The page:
Sister Rosemary Gillen’s love of children and teaching marked a 75-year tenure as a Long Island nun.

After several years of failing health, she died July 27 at age 94, according to the Sisters of St. Dominic of Amityville.

Gillen was born in Brooklyn to Francis and Mary Gillen, who moved the family to Woodhaven when she was a young child. At 17, she entered the Novitiate in Amityville under the name Sister Mary Callista, and pronounced her vows in 1942.

She began her teaching career under her original name, Sister Rosemary, shortly afterward at St. Barbara’s school in Bushwick, Brooklyn, where her gift of working with young children became quickly apparent. In 1948 she was transferred to the parish school St. Fidelis in College Point, Queens,where she spent the next 11 years as a kindergarten teacher.

“She proved herself an extraordinary teacher, one who possessed patience and the ability to work with young children to learn cooperating and the basics of what they would need to be successful in their future school experiences,” the Sisters of St. Dominic said in a statement. From there she moved to St. Bartholomew’s parish school in Elmhurst to teach first grade and established herself as a “legend,” according to the Sisters of St. Dominic.

In 1962, she moved to Our Lady of Lourdes in Massapequa Park, where she taught kindergarten, then in 1970 moved to New Hyde Park and the parish school of Notre Dame, where she worked for a decade. She finished her teaching career at St. Catherine of Sienna Roman Catholic Church’s parish school in Franklin Square in 1980.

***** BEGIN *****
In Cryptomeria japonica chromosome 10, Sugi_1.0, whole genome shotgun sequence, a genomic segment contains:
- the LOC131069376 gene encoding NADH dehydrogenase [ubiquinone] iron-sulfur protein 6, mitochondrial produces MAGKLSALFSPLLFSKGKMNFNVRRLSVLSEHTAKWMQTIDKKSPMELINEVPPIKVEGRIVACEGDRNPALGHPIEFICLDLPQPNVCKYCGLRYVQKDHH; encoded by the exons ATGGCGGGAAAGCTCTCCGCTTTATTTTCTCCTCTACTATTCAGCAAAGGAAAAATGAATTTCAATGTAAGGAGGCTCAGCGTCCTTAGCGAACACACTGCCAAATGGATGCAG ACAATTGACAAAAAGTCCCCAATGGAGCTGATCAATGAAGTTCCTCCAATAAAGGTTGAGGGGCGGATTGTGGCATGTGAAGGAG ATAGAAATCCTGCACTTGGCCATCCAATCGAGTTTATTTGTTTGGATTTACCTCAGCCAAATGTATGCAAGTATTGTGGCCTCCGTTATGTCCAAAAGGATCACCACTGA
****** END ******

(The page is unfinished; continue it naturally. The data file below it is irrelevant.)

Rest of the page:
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Through her teaching years, Sister Rosemary continued her education, obtaining a bachelor of arts at Molloy College and a master’s degree at Adelphi University. She retired from St. Catherine’s, most recently as a clerk, in 1997, and moved to Our Lady of Consolation Convent in Amityville.

She later moved to Motherhouse in Amityville. In retirement, she liked watching the Mets, playing bingo and card games, and participating in committees, where her creativity in problem solving was evident.

“She had a quick smile for everyone and was most appreciative of every kind word and favor offered to her, especially by her health care professionals,” the sisters said.

She was predeceased by a sister, Sister Anne Gillen, as well as her brothers and a second sister whose names were not available. Services were held at St. Albert’s Chapel at Queen of the Rosary Motherhouse in Amityville, and she was buried in the Sisters’ cemetery.